Meet Bryan C. Parker on November 17 at Brazos Bookstore

Of Beat Happening, Parker says, it “was not just one thing. It was a total way of life,” something other “self-starting” bands embraced. Parker tells me that he views that ‘83-‘85 period as the beginning of this Pacific Northwest Renaissance, and the book makes clear that music was merely one element of the major art scene. Over time, though, the direct through-line to cassette and punk culture cemented Olympia as a metonym for the Do-It-Yourself aesthetic.

Tellingly, the Olympia residents whom Parker interviews seem almost unaware of their city’s exceptional reputation. The book is full of indelible music-biography beats like impromptu recording sessions in dingy apartments and a revelatory tour in which Johnson bursts into record stores across the county and personally bargains with the clerks to buy his tapes. Time and again, though, both the band and their community emphasize that they were simply doing what made sense to them.

On Heather Lewis’s legacy as a female punk drummer, Parker suggests Beat Happening didn’t even think about it. “In Olympia, you have women take on roles. You know, ‘Why wouldn’t you have a woman drummer?’ It’s not like they sought out to do that.” Johnson himself seems to embody this unassuming power more than anyone, though it's hard to tell from his notoriously laconic press interactions. Case in point: upon calling the general K Records phone number (which Johnson himself answered on the first ring), I asked him whether the Olympia’s dynamic has been subject to change as its artistic reputation has evolved. After several seconds of silence, Johnson says, “I don’t think anyone here reads.” As taken aback as I was, Johnson’s point is clear: it’s not a scene—just their lives.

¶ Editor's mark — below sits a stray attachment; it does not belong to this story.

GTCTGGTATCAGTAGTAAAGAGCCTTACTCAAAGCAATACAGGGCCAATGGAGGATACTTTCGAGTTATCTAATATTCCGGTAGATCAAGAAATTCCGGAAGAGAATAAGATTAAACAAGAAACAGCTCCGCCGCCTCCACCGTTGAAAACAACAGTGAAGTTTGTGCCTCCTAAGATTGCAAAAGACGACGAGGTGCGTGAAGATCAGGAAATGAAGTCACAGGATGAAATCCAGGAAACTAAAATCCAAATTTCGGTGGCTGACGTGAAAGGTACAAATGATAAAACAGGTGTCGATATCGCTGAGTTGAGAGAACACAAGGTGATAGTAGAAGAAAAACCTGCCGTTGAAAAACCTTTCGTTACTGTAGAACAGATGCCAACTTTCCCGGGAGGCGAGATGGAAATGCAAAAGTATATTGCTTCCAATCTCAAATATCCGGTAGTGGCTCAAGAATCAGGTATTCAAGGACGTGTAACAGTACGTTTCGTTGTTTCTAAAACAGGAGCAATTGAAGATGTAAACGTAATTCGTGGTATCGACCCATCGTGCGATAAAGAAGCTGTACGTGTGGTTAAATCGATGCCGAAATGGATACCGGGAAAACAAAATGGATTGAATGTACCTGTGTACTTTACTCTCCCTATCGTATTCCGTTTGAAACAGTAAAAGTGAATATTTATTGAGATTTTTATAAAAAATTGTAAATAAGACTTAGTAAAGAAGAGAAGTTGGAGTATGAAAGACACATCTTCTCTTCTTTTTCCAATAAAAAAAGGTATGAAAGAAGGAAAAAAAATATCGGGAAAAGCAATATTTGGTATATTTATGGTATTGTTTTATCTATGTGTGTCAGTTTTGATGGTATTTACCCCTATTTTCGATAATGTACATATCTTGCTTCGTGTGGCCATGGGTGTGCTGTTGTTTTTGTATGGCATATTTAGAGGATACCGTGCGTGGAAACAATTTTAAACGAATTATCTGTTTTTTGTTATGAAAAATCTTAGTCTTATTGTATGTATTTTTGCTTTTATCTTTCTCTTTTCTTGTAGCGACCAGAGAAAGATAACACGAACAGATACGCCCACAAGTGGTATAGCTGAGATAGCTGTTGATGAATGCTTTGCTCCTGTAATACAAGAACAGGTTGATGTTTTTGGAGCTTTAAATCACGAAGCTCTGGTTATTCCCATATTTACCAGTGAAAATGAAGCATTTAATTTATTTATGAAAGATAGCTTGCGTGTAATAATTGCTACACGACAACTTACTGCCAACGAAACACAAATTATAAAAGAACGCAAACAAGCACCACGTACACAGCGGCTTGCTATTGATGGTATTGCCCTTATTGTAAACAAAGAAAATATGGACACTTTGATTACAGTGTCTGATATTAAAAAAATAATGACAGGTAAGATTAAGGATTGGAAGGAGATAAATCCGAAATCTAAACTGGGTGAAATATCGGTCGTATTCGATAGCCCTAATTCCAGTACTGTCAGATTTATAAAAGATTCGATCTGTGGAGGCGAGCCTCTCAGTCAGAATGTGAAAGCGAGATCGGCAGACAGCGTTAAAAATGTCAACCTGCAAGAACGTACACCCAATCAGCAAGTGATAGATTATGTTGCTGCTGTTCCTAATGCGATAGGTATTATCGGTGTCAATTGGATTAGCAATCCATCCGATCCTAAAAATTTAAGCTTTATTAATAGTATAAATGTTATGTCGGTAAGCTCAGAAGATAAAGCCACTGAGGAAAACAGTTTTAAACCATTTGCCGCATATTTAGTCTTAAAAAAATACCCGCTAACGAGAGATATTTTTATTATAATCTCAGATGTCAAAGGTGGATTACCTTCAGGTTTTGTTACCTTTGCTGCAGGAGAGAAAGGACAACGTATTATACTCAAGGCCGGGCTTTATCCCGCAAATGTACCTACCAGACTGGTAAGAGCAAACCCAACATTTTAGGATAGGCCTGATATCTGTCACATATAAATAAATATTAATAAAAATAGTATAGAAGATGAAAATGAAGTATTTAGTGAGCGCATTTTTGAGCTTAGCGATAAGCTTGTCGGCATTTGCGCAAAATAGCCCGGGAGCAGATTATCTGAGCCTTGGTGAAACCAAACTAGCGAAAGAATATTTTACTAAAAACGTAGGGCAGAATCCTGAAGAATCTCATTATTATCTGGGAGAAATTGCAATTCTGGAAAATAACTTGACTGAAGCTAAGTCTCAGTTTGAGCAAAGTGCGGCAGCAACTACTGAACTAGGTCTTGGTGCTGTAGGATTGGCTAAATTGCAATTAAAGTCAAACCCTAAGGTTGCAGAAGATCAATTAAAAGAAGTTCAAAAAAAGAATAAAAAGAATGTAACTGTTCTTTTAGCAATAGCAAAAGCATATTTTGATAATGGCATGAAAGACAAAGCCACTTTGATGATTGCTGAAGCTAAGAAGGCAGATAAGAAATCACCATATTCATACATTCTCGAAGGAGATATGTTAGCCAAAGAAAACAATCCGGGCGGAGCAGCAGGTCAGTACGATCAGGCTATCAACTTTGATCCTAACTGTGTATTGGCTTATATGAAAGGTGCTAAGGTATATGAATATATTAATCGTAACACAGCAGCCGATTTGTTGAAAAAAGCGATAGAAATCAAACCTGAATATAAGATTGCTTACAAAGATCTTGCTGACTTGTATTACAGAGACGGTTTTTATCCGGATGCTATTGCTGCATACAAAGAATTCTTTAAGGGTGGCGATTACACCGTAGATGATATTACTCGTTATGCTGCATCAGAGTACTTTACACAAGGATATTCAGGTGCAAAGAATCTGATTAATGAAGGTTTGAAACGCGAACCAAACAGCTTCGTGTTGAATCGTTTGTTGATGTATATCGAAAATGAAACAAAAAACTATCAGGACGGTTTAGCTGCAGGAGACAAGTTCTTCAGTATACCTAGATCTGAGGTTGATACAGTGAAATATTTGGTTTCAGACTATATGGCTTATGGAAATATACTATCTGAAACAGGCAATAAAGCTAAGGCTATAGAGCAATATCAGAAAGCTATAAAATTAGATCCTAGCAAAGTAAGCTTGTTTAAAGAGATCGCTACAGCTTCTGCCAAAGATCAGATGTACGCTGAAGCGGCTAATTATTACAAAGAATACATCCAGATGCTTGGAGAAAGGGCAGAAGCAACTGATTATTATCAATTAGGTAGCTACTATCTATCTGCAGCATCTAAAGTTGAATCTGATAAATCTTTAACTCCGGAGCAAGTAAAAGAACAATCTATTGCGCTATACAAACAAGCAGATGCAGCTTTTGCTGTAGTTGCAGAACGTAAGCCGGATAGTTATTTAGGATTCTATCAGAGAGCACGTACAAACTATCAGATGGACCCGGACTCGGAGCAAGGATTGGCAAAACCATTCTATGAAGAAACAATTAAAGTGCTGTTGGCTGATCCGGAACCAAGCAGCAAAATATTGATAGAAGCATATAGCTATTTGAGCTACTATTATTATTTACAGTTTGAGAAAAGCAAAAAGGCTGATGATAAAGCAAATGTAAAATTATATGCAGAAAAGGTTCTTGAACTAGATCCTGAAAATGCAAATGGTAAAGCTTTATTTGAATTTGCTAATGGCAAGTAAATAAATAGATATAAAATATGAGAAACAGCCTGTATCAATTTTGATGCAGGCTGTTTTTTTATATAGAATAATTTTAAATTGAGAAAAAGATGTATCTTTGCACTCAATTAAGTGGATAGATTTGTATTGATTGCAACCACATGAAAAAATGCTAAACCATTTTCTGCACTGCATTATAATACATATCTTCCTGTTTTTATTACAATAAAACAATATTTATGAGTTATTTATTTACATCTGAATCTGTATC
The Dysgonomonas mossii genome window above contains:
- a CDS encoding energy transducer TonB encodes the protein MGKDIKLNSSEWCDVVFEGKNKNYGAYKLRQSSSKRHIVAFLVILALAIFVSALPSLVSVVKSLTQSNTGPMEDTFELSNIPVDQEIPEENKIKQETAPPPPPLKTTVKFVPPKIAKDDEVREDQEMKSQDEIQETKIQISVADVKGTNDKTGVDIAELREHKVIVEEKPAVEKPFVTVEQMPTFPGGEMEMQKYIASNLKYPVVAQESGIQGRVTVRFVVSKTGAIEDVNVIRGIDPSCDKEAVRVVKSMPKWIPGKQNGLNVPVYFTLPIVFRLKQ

Parker's point is that the true meaning of Beat Happening and what they were trying to accomplish can get a bit lost in the digital noise of today. He describes it as two ends of a spectrum, one end being “giant monsters eating everything,” bloated and “enormous” to the point that “they're dysfunctional and boring,” or artists “doing really cool stuff and no one's paying attention.” In Olympia, “there was a singular time and place...where these things were allowed to happen, and it's still happening. Art reflects culture, and reflects social realities, and I think those things are related.”

Beat Happening's Beat Happening (33 1/3) Cover Image
ISBN: 9781628929270
Availability: NOT ON OUR SHELVES. Usually Arrives in 4-7 Business Days
Published: Bloomsbury Academic - September 24th, 2015

As a piece of literature, BEAT HAPPENING is unafraid to entangle its conscience with its dancing feet, and it bears repeating that this form is total service of its content. Listening to Beat Happening, you won’t find the shouted polemics and screeching guitars that many self-identified punk bands lean on—not that there’s anything wrong with those. Instead, lyrics like “We were playing with your rabbits / We were feeding them some cabbage” challenge and reward in other ways. What am I listening to? Is that somehow a clever rhyme? Why did they use the take where they hit the wrong chord?

These are the questions I ask. Parker offers one answer: “Just enjoy it!”

Alexander Whelan is an MSLIS candidate at Pratt Institute in New York. He is pursuing a concentration in archives, with a focus on moving image preservation and small-gauge film librarianship. His writing on music/literature has been published online by the University of Arizona Daily Wildcat and Akashic Books.